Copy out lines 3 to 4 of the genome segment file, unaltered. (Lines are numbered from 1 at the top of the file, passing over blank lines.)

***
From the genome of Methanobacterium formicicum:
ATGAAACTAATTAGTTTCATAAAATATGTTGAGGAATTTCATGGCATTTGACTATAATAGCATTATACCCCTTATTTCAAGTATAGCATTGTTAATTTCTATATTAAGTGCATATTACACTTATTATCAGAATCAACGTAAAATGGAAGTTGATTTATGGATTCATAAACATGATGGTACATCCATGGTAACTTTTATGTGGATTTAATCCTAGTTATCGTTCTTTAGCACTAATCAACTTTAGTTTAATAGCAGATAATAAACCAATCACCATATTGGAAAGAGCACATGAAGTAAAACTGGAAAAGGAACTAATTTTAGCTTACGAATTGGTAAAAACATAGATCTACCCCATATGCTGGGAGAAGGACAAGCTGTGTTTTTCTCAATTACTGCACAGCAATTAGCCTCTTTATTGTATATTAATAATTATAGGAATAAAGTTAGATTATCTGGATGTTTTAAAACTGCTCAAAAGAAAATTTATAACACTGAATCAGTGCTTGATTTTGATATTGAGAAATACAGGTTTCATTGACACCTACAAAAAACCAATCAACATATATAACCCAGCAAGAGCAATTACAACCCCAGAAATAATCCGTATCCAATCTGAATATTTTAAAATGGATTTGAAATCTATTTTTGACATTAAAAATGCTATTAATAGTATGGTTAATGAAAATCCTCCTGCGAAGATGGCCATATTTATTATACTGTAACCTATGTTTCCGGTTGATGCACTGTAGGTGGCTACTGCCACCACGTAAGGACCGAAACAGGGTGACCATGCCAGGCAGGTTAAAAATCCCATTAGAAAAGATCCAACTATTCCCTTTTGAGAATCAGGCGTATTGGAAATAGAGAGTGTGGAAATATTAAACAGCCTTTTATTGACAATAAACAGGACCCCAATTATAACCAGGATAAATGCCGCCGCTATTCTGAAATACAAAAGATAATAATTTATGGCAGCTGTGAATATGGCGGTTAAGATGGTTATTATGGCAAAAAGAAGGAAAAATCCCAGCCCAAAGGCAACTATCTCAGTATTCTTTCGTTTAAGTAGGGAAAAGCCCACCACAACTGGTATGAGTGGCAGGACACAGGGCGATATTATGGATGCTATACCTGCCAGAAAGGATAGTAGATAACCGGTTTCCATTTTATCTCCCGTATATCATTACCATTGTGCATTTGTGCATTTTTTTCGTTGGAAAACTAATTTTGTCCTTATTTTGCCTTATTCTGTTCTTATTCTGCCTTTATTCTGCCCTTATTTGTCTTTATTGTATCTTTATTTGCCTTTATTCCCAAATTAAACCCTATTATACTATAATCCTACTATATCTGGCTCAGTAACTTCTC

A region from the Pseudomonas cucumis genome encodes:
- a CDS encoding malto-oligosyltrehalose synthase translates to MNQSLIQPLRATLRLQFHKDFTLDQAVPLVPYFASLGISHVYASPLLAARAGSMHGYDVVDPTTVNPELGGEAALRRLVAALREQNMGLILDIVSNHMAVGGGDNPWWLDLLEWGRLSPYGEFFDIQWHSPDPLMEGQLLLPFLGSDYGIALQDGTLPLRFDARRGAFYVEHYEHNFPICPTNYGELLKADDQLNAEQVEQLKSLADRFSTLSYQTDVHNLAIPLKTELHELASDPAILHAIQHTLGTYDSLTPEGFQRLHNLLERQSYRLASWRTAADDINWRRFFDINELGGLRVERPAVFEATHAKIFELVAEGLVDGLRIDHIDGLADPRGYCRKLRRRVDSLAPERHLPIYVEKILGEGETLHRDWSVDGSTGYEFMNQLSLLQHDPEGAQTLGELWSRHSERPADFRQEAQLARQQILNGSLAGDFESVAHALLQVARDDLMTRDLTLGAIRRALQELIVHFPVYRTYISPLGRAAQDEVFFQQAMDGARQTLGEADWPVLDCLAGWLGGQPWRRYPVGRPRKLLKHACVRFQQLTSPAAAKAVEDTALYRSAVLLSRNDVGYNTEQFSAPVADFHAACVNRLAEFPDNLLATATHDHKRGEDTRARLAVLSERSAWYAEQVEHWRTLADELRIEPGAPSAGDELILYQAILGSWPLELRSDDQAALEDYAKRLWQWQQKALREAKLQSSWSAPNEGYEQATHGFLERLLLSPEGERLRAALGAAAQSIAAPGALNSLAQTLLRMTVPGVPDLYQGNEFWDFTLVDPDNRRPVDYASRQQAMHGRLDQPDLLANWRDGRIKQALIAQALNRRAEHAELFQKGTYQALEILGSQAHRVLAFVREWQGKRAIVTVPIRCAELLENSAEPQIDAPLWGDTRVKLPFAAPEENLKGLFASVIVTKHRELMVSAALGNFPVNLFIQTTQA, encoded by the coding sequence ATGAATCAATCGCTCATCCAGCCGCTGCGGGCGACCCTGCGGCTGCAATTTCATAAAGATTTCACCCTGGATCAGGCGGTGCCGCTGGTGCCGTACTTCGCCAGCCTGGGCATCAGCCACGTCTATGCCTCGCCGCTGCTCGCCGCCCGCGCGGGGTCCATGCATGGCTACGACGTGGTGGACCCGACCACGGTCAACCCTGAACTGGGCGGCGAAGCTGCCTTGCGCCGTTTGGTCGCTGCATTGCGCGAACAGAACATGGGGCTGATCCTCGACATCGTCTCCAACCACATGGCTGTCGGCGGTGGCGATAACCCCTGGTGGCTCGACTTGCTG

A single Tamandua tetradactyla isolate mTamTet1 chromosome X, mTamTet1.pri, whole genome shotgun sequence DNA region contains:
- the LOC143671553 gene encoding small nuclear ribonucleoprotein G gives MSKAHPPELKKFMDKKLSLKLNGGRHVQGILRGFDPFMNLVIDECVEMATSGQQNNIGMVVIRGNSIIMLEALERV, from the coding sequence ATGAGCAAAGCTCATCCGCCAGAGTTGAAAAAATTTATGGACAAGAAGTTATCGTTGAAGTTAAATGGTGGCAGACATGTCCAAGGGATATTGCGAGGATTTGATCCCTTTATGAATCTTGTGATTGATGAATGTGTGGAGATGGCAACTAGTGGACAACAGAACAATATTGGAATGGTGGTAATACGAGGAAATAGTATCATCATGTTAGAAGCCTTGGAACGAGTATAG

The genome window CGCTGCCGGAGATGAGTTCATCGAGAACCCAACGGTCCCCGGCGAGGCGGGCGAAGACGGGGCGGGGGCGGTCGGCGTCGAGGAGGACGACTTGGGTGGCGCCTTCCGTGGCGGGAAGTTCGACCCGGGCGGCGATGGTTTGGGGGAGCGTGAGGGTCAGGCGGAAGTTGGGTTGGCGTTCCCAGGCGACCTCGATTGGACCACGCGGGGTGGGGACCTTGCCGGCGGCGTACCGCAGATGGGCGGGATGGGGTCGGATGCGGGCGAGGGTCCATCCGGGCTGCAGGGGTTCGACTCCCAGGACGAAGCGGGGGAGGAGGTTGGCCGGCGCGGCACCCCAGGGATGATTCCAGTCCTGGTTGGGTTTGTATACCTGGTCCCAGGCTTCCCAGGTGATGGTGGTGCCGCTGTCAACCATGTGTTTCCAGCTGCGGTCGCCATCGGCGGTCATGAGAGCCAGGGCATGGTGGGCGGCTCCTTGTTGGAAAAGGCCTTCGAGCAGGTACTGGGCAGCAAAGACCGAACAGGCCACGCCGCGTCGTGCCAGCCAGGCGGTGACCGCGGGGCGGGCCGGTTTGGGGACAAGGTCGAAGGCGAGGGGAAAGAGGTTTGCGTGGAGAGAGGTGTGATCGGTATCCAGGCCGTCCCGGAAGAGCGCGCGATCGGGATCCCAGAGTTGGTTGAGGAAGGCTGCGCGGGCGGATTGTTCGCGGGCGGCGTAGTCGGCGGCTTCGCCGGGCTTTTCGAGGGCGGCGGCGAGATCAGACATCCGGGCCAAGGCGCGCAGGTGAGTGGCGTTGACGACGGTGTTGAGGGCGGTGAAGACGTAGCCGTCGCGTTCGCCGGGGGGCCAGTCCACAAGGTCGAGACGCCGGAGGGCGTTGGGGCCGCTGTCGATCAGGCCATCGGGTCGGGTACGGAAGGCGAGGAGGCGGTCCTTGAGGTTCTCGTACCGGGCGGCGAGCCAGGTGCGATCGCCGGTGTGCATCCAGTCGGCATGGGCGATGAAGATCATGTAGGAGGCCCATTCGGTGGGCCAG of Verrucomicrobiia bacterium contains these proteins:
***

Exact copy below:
A region from the Pseudomonas cucumis genome encodes:
- a CDS encoding malto-oligosyltrehalose synthase translates to MNQSLIQPLRATLRLQFHKDFTLDQAVPLVPYFASLGISHVYASPLLAARAGSMHGYDVVDPTTVNPELGGEAALRRLVAALREQNMGLILDIVSNHMAVGGGDNPWWLDLLEWGRLSPYGEFFDIQWHSPDPLMEGQLLLPFLGSDYGIALQDGTLPLRFDARRGAFYVEHYEHNFPICPTNYGELLKADDQLNAEQVEQLKSLADRFSTLSYQTDVHNLAIPLKTELHELASDPAILHAIQHTLGTYDSLTPEGFQRLHNLLERQSYRLASWRTAADDINWRRFFDINELGGLRVERPAVFEATHAKIFELVAEGLVDGLRIDHIDGLADPRGYCRKLRRRVDSLAPERHLPIYVEKILGEGETLHRDWSVDGSTGYEFMNQLSLLQHDPEGAQTLGELWSRHSERPADFRQEAQLARQQILNGSLAGDFESVAHALLQVARDDLMTRDLTLGAIRRALQELIVHFPVYRTYISPLGRAAQDEVFFQQAMDGARQTLGEADWPVLDCLAGWLGGQPWRRYPVGRPRKLLKHACVRFQQLTSPAAAKAVEDTALYRSAVLLSRNDVGYNTEQFSAPVADFHAACVNRLAEFPDNLLATATHDHKRGEDTRARLAVLSERSAWYAEQVEHWRTLADELRIEPGAPSAGDELILYQAILGSWPLELRSDDQAALEDYAKRLWQWQQKALREAKLQSSWSAPNEGYEQATHGFLERLLLSPEGERLRAALGAAAQSIAAPGALNSLAQTLLRMTVPGVPDLYQGNEFWDFTLVDPDNRRPVDYASRQQAMHGRLDQPDLLANWRDGRIKQALIAQALNRRAEHAELFQKGTYQALEILGSQAHRVLAFVREWQGKRAIVTVPIRCAELLENSAEPQIDAPLWGDTRVKLPFAAPEENLKGLFASVIVTKHRELMVSAALGNFPVNLFIQTTQA, encoded by the coding sequence ATGAATCAATCGCTCATCCAGCCGCTGCGGGCGACCCTGCGGCTGCAATTTCATAAAGATTTCACCCTGGATCAGGCGGTGCCGCTGGTGCCGTACTTCGCCAGCCTGGGCATCAGCCACGTCTATGCCTCGCCGCTGCTCGCCGCCCGCGCGGGGTCCATGCATGGCTACGACGTGGTGGACCCGACCACGGTCAACCCTGAACTGGGCGGCGAAGCTGCCTTGCGCCGTTTGGTCGCTGCATTGCGCGAACAGAACATGGGGCTGATCCTCGACATCGTCTCCAACCACATGGCTGTCGGCGGTGGCGATAACCCCTGGTGGCTCGACTTGCTG